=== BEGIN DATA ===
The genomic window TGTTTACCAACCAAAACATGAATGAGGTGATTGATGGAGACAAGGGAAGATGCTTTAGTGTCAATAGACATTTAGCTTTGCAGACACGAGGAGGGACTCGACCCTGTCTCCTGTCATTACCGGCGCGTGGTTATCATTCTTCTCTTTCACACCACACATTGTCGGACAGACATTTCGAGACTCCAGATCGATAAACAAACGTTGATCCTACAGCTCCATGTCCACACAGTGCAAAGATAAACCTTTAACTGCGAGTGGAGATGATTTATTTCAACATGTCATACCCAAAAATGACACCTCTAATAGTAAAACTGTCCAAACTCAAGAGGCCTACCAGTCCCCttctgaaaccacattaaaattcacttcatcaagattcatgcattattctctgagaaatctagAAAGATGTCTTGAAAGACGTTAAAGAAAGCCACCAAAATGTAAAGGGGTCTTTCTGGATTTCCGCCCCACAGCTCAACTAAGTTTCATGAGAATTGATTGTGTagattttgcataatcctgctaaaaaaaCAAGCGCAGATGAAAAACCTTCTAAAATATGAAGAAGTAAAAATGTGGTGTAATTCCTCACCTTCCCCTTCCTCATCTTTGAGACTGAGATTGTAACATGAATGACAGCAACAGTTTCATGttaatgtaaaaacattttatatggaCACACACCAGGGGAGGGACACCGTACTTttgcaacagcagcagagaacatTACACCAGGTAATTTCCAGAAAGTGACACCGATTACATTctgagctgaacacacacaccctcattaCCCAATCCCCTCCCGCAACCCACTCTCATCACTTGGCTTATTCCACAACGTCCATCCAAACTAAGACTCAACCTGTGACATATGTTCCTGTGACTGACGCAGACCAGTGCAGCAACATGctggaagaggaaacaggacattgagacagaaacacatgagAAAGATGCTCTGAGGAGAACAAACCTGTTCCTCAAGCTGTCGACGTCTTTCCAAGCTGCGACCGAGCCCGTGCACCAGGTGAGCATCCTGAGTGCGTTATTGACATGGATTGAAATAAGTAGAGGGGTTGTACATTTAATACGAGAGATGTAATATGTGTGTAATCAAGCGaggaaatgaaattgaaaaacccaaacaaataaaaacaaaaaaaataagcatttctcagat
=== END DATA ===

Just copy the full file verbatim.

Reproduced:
The genomic window TGTTTACCAACCAAAACATGAATGAGGTGATTGATGGAGACAAGGGAAGATGCTTTAGTGTCAATAGACATTTAGCTTTGCAGACACGAGGAGGGACTCGACCCTGTCTCCTGTCATTACCGGCGCGTGGTTATCATTCTTCTCTTTCACACCACACATTGTCGGACAGACATTTCGAGACTCCAGATCGATAAACAAACGTTGATCCTACAGCTCCATGTCCACACAGTGCAAAGATAAACCTTTAACTGCGAGTGGAGATGATTTATTTCAACATGTCATACCCAAAAATGACACCTCTAATAGTAAAACTGTCCAAACTCAAGAGGCCTACCAGTCCCCttctgaaaccacattaaaattcacttcatcaagattcatgcattattctctgagaaatctagAAAGATGTCTTGAAAGACGTTAAAGAAAGCCACCAAAATGTAAAGGGGTCTTTCTGGATTTCCGCCCCACAGCTCAACTAAGTTTCATGAGAATTGATTGTGTagattttgcataatcctgctaaaaaaaCAAGCGCAGATGAAAAACCTTCTAAAATATGAAGAAGTAAAAATGTGGTGTAATTCCTCACCTTCCCCTTCCTCATCTTTGAGACTGAGATTGTAACATGAATGACAGCAACAGTTTCATGttaatgtaaaaacattttatatggaCACACACCAGGGGAGGGACACCGTACTTttgcaacagcagcagagaacatTACACCAGGTAATTTCCAGAAAGTGACACCGATTACATTctgagctgaacacacacaccctcattaCCCAATCCCCTCCCGCAACCCACTCTCATCACTTGGCTTATTCCACAACGTCCATCCAAACTAAGACTCAACCTGTGACATATGTTCCTGTGACTGACGCAGACCAGTGCAGCAACATGctggaagaggaaacaggacattgagacagaaacacatgagAAAGATGCTCTGAGGAGAACAAACCTGTTCCTCAAGCTGTCGACGTCTTTCCAAGCTGCGACCGAGCCCGTGCACCAGGTGAGCATCCTGAGTGCGTTATTGACATGGATTGAAATAAGTAGAGGGGTTGTACATTTAATACGAGAGATGTAATATGTGTGTAATCAAGCGaggaaatgaaattgaaaaacccaaacaaataaaaacaaaaaaaataagcatttctcagat